Don't mean to bump back to the top but a couple of thoughts:
As part of EDA you might want to look at these groupings. This could also be useful if you are hand-coding a decision tree to impute missing values (using mean in this instance). Note this only looks at the mean value of Carat across different cuts. One way could be:
* Carat by Cut
proc means data = dataset nmiss mean;
class CUT;
var CARAT;
run;
I echo what others say on interaction variables. Spend some time thinking about design - when I read dummy variables, I take that as levels of the categorical variable Cut (e.g. Cut_1, Cut_2, ... Cut_n) populated with 0's and 1's. But that doesn't quite get you to your interaction. If you then multiply the Cut_n by the Carat, and the results are stored in a new single variable, then there is no weighting for cuts better or worse as they're all being multipled by 1. Also, If multicollinearity is an issue, it will show up in your VIFs. Remember to leave at least one degree of freedom in the categorical variables... For instance, if there are five levels of cuts, your model should use no more than four (SAS will give a warning in the log and output from PROC REG). You could also explore binning of cuts.
Lastly, how you consider p-values and measures of GOF really, really, really depends on the purpose of your model.
A model built for statistical inference focuses on hypothesis testing of the sample. Here you want the "best" (remember accuracy is typically defined by your customer) model on the sample that fits within these parameters. You might give significant weight to p-values over other metrics.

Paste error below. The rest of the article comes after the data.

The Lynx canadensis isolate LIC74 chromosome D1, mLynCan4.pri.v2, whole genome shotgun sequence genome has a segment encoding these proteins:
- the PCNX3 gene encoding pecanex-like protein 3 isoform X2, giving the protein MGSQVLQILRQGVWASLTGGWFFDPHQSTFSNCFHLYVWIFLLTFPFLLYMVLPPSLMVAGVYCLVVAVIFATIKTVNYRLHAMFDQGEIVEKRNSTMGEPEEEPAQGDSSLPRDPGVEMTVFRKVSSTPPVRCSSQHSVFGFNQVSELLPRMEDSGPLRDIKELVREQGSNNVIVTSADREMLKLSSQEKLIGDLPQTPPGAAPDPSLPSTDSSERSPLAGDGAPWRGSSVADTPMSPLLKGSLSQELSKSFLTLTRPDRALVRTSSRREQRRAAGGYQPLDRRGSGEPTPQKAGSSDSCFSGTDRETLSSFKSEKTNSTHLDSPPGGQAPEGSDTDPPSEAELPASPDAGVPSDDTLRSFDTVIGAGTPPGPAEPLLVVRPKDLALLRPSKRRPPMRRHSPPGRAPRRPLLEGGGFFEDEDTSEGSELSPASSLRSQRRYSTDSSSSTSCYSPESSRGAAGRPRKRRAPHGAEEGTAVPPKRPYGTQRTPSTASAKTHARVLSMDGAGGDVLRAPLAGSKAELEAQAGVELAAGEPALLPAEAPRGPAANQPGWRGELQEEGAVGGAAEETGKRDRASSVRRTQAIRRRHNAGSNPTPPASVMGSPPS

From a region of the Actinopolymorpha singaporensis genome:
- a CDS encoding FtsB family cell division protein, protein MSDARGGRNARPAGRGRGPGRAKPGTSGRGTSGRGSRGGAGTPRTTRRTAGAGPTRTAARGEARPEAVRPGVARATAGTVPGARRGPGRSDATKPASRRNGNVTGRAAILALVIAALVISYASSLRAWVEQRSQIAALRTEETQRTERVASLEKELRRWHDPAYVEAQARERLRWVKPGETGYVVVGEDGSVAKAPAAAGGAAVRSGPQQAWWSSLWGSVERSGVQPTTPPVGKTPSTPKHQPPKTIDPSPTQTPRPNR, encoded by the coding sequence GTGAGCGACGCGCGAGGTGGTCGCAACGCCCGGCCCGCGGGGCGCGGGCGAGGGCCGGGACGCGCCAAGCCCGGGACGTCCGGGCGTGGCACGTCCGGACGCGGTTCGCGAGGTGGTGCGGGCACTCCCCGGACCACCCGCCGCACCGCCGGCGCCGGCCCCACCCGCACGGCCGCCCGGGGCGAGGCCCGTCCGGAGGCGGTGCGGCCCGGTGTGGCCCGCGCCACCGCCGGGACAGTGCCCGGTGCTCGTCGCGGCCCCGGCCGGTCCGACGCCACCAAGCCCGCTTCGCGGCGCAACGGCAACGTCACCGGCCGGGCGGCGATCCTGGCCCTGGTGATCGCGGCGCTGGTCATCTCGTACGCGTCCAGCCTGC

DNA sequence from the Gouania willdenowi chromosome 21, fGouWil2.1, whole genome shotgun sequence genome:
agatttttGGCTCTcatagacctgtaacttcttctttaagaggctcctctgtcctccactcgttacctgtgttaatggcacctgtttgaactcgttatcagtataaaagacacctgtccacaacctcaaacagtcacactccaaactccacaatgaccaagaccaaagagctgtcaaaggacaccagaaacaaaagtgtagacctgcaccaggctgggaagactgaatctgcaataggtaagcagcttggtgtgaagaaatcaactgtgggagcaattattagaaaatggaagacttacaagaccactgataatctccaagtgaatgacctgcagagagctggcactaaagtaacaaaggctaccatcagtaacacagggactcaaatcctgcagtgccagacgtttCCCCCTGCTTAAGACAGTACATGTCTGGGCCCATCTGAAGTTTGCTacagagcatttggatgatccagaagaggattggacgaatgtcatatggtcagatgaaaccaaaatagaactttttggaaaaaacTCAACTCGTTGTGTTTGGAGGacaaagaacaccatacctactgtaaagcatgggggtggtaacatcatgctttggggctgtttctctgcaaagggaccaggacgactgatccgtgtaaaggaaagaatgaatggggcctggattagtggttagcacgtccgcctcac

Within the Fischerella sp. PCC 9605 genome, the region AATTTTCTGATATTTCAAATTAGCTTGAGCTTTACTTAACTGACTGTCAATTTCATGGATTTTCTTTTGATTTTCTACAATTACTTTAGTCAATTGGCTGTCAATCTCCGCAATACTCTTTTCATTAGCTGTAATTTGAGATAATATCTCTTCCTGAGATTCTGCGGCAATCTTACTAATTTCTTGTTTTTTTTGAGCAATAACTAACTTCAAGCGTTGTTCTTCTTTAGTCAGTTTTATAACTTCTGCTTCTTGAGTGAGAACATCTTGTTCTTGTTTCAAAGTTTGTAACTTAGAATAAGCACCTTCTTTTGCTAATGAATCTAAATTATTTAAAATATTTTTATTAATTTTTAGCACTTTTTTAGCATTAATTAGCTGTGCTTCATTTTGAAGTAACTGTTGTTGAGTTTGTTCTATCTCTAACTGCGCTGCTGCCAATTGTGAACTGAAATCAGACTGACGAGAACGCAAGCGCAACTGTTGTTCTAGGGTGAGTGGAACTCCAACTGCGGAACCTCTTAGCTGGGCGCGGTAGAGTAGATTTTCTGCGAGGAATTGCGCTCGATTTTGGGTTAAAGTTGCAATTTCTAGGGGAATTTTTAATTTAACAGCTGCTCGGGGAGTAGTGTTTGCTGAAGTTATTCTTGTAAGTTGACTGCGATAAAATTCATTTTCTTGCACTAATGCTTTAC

A model built for predictive accuracy should predict well both in-sample (data you have) and out-of-sample (data you do not have). Personally, when building models for predictive accuracy, I care less about p-values and more about building and deploying a highly accurate model (this is also why I care less about if the intercept "makes sense"). Overfitting your model is a concern since it will be deployed out-of-sample. Cross-validation is extremely useful. For instance, take the in-sample data and do a random uniform split of it 70% and 30% (use a seed value for repeatability). Then train (build) your model on the 70% and test (deploy) your model on the 30%. Now judge the accuracy - if the metrics for accuracy are similar, then your model should not be overfit (I say should because sampling error might be present, but if your model has sufficient power you should be good). If you use MSE to evaluate the model, the MSE value from PROC REG in the ANOVA table is different than the MSE you'd use in this instance. And on that note, SAS uses the Sawa criterion in PROC REG for BIC not the Schwartz criterion (different formulas).
Michael
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